What Is Tendonitis?

What is Tendonitis? 

The quick answer is Tendonitis is diagnosed when a tendon, which connects muscle to bone, becomes inflamed or irritated. Tendonitis can develop at any age. However, as we age, tendons become less elastic and tolerate less stress.

Causes of Tendonitis

Tendonitis can develop in any area of the body where muscles attach to bones. Repetitive activities usually cause them. These activities can be related to a sport, a hobby, or even work. The most common places where this condition occurs are the base of the thumb, knee, shoulder, hip, elbow, and Achilles' tendon. Often, it starts as a small pain that begins to worsen over time. It can also start suddenly with severe pain in the area affected. If left untreated, tendonitis can lead to adhesive capsulitis or “frozen shoulder.”  To learn more about shoulder tendonitis, please go to Shoulder or the neck at Neck Tendonitis.

If left untreated, tendonitis can lead to adhesive capsulitis or “frozen shoulder.” Rest and apply ice to the injured area immediately

What is Tendonitis of the Foot?

The quick answer is that tendonitis of the foot can be inflammation of any tendon that runs through the foot.  Some of the most common tendons to have inflammation or injuries in the foot are:

  • Posterior Tibial Tendon
  • Achilles Tendon
  • Peroneal Tendons

Tendonitis of the foot can occur in several different tendons. Foot tendonitis can be treated the same way other types of tendonitis are treated. Tendonitis of the Foot

Tendonitis Treatment

Initially, you can treat tendonitis at home by avoiding activities that aggravate the problem. Rest and apply ice to the injured area immediately and each day after. Taking over-the-counter anti-inflammatory medications will help as well. In physical therapy, ultrasound, laser therapy, electrical stimulation, The Graston Technique can assist in the healing process. In some cases, physical therapy is prescribed to address weaknesses or inflexibility in the surrounding muscles, both of which can predispose the tendons to become inflamed.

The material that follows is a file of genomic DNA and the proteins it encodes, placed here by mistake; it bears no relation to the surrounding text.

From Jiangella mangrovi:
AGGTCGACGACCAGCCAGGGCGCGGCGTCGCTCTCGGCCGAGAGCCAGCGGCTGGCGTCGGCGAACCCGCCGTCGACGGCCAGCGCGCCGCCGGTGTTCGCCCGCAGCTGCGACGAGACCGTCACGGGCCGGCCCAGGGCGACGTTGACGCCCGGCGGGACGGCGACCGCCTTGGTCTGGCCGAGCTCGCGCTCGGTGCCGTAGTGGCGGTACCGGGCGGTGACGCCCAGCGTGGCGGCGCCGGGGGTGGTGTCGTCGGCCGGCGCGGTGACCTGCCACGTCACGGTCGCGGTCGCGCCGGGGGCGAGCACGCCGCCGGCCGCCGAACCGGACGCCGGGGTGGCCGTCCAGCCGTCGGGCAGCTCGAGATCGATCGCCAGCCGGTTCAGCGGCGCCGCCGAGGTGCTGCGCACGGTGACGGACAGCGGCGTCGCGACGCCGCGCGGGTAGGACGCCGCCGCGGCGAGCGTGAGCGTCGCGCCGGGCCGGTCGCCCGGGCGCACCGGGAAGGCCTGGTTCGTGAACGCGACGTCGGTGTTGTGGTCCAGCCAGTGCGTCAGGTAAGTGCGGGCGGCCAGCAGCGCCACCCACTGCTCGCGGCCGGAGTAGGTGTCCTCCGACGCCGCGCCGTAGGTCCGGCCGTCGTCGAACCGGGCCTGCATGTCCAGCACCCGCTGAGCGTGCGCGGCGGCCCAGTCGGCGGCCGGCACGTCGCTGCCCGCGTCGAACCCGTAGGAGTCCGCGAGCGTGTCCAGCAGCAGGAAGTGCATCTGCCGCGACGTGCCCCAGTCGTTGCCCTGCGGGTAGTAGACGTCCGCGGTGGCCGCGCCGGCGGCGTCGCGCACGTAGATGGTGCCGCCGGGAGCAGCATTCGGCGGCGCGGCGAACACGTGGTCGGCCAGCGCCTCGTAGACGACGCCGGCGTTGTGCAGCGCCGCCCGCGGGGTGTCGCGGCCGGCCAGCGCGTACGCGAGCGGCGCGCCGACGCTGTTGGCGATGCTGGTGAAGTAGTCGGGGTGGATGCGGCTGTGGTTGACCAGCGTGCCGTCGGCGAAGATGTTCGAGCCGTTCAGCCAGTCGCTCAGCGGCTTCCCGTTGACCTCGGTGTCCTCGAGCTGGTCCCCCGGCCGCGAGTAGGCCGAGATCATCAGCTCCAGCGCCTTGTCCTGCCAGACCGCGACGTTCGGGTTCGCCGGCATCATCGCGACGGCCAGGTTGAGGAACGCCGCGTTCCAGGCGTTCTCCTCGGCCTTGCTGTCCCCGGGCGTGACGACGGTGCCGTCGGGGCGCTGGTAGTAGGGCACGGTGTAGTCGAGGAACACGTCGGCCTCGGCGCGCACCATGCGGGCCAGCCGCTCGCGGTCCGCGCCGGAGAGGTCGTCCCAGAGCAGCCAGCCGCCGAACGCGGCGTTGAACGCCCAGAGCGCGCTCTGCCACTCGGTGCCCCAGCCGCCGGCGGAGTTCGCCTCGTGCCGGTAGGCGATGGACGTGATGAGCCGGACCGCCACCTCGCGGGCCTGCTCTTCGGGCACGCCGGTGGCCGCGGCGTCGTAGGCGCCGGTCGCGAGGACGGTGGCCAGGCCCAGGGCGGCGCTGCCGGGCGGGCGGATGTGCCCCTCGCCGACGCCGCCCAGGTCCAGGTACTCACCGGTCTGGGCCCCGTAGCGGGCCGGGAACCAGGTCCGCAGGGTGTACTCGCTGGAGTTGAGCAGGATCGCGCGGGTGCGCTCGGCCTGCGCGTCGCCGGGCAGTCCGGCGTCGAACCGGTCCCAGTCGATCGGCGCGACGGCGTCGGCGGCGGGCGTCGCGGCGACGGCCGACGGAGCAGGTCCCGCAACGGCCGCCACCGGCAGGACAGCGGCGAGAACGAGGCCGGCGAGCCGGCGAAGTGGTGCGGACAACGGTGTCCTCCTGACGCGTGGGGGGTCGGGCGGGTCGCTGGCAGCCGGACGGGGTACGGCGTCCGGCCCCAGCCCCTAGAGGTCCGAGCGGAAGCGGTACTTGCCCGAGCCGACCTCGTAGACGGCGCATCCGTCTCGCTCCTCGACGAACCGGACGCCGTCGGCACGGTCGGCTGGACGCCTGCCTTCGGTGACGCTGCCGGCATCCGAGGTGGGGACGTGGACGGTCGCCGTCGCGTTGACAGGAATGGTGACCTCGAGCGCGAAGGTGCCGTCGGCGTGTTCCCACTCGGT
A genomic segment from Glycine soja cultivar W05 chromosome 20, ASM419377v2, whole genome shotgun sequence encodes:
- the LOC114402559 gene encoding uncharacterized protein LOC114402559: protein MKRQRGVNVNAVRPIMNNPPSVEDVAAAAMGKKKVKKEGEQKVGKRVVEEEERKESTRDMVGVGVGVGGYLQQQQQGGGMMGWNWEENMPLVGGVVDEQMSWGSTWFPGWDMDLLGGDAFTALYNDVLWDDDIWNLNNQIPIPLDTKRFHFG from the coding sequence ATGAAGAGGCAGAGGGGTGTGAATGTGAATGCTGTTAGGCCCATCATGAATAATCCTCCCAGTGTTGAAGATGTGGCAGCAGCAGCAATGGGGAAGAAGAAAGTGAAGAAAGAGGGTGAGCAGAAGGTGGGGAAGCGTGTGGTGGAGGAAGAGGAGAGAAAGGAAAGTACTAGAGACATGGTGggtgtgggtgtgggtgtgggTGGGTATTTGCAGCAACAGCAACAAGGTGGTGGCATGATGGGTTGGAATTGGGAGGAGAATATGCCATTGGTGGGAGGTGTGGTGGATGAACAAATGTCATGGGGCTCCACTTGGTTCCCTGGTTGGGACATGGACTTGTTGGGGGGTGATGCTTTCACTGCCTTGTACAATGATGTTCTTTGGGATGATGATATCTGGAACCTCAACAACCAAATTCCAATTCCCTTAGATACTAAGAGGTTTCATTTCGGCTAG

Treatment from your physician may include corticosteroid injections at the injured site to treat the source's inflammation and alleviate the pain. Some physicians may also use PRP injections to help the damaged area heal. Dr. Carlos Tandron, Orthopaedic Surgeon, states that PRP can be a possible solution to assist in the healing process of tendonitis if used appropriately.  PRP is not usually covered by insurance and is a self-pay service.

Most tendonitis injuries respond quickly to the treatments described above. Rest and decreasing the repetitive activity, modalities/medications for the inflammation, and develop a program to increase flexibility and strengthen weak muscles. It is important to take care of these injuries as soon as they occur.  If you think you have some of these signs and symptoms, The Jacksonville Orthopaedic Institute can help.  

Our website medical library has several articles on all of the injuries listed below.  Please go to JOI Library or JOI Trending.

To schedule an appointment for physical therapy at one of the 12 JOI Rehab Centers, please call 904-858-7045.

Related Content

Tendonitis of the knee.

6 ways to treat elbow tendonitis.

Tendinitis of the wrist.

By: Jon Stiffler, PTA, Sports Center Coordinator

To schedule an appointment with a JOI Othopaedic Tendonitis Specialist, please call 904-JOI-2000, schedule online, or click below. Avoid the emergency room during the pandemic and give JOI a call with your orthopedic injuries. 

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